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Letters to the Editor: Weighing in on a substation

COURTESY PHOTO | An aerial view of the PSEG substation in Jamesport, similar to one the power company wants to build on the Island.
COURTESY PHOTO | An aerial view of the PSEG substation in Jamesport, similar to one the power company wants to build on the Island.

Substation site option
To the Editor:

Our Town Board should insist on a thorough evaluation of a PSEG substation sited at the town Recycling Center.

The opposition expressed in public comments clearly indicates that the proposed location next to the Shelter Island Historical Society is unacceptable. However, to entirely reject a substation using the existing 69kV tie-line across the Island in favor of drilling another 13kV feeder is going in the wrong direction.

A local substation is superior on several counts: if either fork has a failure, the substation is supplied from the other fork, a configuration with redundancy. In the event of a major outage, PSEG’s restoration will first focus on its “backbone,” including its 69kV lines. A substation brings more power onto the Island and can be upgraded at lower cost.

Regarding location, the landfill environs are clearly more suited to an electric facility. Using a Google map tool, it was a six-tenths of a mile tap-in run to the 69kV line under West Neck Road. That might be the only cost increase over the Historical Society site with its environmental concerns. If I were PSEG (and the town), I’d take that bet over risking equal or more costs drilling another 13kV line to Conklin Point or beyond.

Moreover, with another line to Southold, we are almost totally dependent on power from the North Fork substation(s). PSEG’s presentation clearly indicated that the south feeder from North Haven has very limited capacity. If a lightning strike or other major failure takes out both north feeders, we have almost no power.

With a substation on the 69kV line, we originate power on Shelter Island rather than being at the tail end of other stations. Local repairs start from the substation instead of waiting for the off-Island feeders to be re-energized.

According to the Reporter archives, during the original 69kV line proposal in the 1980’s, the Town Board got LILCO to replace its controversial oil-cooled configuration with a nitrogen gas alternate. The Historical Society site might be PSEG’s low-cost preference. Strong direction by our leaders can again succeed in protecting our environment while enhancing our power security with a small increase in PSEG’s budget.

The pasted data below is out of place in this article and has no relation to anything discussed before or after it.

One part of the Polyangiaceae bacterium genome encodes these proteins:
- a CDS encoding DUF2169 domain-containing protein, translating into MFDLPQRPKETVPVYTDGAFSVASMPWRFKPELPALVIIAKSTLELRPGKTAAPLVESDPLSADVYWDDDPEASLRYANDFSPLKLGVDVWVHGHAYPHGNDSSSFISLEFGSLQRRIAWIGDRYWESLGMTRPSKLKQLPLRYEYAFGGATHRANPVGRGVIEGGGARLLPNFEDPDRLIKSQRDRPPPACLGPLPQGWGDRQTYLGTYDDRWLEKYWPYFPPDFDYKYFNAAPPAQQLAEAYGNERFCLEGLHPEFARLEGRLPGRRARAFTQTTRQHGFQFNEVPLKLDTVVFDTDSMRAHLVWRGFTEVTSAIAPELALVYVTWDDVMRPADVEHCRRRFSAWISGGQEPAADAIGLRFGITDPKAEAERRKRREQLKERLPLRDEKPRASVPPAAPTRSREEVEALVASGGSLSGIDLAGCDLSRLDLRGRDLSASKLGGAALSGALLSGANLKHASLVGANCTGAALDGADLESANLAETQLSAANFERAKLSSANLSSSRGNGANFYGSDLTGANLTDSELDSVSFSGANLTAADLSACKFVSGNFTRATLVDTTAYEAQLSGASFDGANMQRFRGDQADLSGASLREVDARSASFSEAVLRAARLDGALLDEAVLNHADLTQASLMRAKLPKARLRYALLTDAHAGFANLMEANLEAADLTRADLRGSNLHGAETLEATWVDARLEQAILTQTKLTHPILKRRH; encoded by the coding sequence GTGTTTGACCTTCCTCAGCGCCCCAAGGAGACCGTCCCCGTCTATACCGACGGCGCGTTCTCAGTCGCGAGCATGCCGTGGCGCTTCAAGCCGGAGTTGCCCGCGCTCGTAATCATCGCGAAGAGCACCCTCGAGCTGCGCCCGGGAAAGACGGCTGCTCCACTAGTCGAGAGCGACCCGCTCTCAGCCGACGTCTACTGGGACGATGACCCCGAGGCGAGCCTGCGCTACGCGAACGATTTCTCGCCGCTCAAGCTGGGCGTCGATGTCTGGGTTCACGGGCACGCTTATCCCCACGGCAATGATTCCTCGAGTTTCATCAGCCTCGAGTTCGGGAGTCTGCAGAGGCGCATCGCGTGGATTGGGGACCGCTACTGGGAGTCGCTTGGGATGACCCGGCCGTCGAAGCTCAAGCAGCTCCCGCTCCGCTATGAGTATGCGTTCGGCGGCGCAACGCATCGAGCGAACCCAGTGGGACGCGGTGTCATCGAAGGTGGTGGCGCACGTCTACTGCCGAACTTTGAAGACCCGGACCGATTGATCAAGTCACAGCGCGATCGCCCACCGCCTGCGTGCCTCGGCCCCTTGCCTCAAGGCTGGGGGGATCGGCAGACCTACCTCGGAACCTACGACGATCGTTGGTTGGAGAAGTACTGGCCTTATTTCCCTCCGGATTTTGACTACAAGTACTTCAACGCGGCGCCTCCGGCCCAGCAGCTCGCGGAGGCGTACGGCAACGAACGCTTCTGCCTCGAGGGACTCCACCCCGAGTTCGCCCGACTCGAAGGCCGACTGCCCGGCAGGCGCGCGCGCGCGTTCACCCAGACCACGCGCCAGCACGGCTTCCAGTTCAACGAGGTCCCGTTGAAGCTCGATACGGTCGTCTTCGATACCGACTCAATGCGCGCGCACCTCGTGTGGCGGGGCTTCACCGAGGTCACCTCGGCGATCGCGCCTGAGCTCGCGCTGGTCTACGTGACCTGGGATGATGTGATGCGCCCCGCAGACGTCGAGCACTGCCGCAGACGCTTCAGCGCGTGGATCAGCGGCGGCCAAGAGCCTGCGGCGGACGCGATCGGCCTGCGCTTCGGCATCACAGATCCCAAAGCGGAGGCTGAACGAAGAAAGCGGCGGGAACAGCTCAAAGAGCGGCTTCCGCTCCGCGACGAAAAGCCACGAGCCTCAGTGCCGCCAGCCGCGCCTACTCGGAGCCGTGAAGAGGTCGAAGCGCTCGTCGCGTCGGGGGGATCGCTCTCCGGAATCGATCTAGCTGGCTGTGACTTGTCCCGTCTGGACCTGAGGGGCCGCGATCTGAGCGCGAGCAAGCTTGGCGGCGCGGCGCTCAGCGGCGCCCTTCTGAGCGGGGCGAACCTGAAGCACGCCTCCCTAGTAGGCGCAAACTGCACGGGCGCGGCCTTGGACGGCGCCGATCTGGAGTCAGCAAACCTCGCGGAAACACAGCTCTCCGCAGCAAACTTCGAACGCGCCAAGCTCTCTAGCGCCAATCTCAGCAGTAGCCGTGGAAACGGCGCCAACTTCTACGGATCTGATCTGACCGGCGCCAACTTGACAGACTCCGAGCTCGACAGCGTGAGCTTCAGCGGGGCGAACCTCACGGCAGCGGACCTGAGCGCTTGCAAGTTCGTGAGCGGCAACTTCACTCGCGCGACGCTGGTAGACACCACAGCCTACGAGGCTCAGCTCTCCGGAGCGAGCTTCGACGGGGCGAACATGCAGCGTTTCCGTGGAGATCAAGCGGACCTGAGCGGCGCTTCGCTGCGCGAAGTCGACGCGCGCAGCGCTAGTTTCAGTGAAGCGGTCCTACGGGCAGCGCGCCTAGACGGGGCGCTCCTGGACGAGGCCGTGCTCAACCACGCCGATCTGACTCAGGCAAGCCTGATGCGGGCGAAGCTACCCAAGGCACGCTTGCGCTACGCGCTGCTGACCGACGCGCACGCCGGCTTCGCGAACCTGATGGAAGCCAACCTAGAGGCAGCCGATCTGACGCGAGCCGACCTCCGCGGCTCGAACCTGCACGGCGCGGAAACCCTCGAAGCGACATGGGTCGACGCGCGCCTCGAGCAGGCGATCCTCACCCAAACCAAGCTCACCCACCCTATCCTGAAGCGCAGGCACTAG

Shelter Island

Not the end
To the Editor:

I cannot understand why anyone would think that an electrical substation in a residential neighborhood and right next to the Historical Society’s Havens House and Barn is a great solution to bringing improved power to Shelter Island. Not only is a substation industrial and commercial, it is ugly and I suspect it at least hums and possibly makes a lot more noise than that.

The failure to lay a cable last summer is not the end of the story. It is not so difficult to do. There was a telegraph cable laid across the Atlantic Ocean in 1858 and there was one to Shelter Island before 1863.

The first electric cable from Southold was laid in 1923, and more since. Only a cable should be acceptably to tax and ratepayers.
Shelter Island

Reducing risks
To the Editor:

To paraphrase an old saying, “ugly is only skin deep.”

The proposed power substation looks like an industrial site, a real eyesore. But it can be hidden from view with proper landscaping. The noise can be abated with costly, but effective, acoustical soundproof fencing.

I’m sure that with some creative thinking, we can find a place, far enough away from homes, so as not to pose a health threat to anyone. This is not a nuclear power plant, just a common electrical substation. But public health must always be the primary consideration.

And yes, there is risk involved. A transformer in the substation could burn out and catch fire. But the transformers that are now on utility poles here also burn out and catch fire from time to time. Should we forego having electricity altogether because there are risks? We could certainly reduce the risk by requiring PSEG to replace aging transformers sooner. We could also have PSEG train and equip the Shelter Island Fire Department to deal with a substation transformer fire. Perhaps we should not have paved roads because there is a greater risk of having car accidents. Same logic; different infrastructure.

It is also risky to not have a substation.

The beauty of having a substation here is that we would be more “power independent.” With the current feeder cable system, when electric demands peak on the South or North forks, our voltage will go low and “brown out.” If they blow a circuit breaker, we lose power and “black out.” And this will happen even if Shelter Island electric demands remain normal.

This would be the same as if you were off the grid and ran an extension cord to your neighbor’s house. If your neighbor turns on all of his air conditioners and appliances, your voltage would go low. If he blows a fuse, you’ll be in the dark too.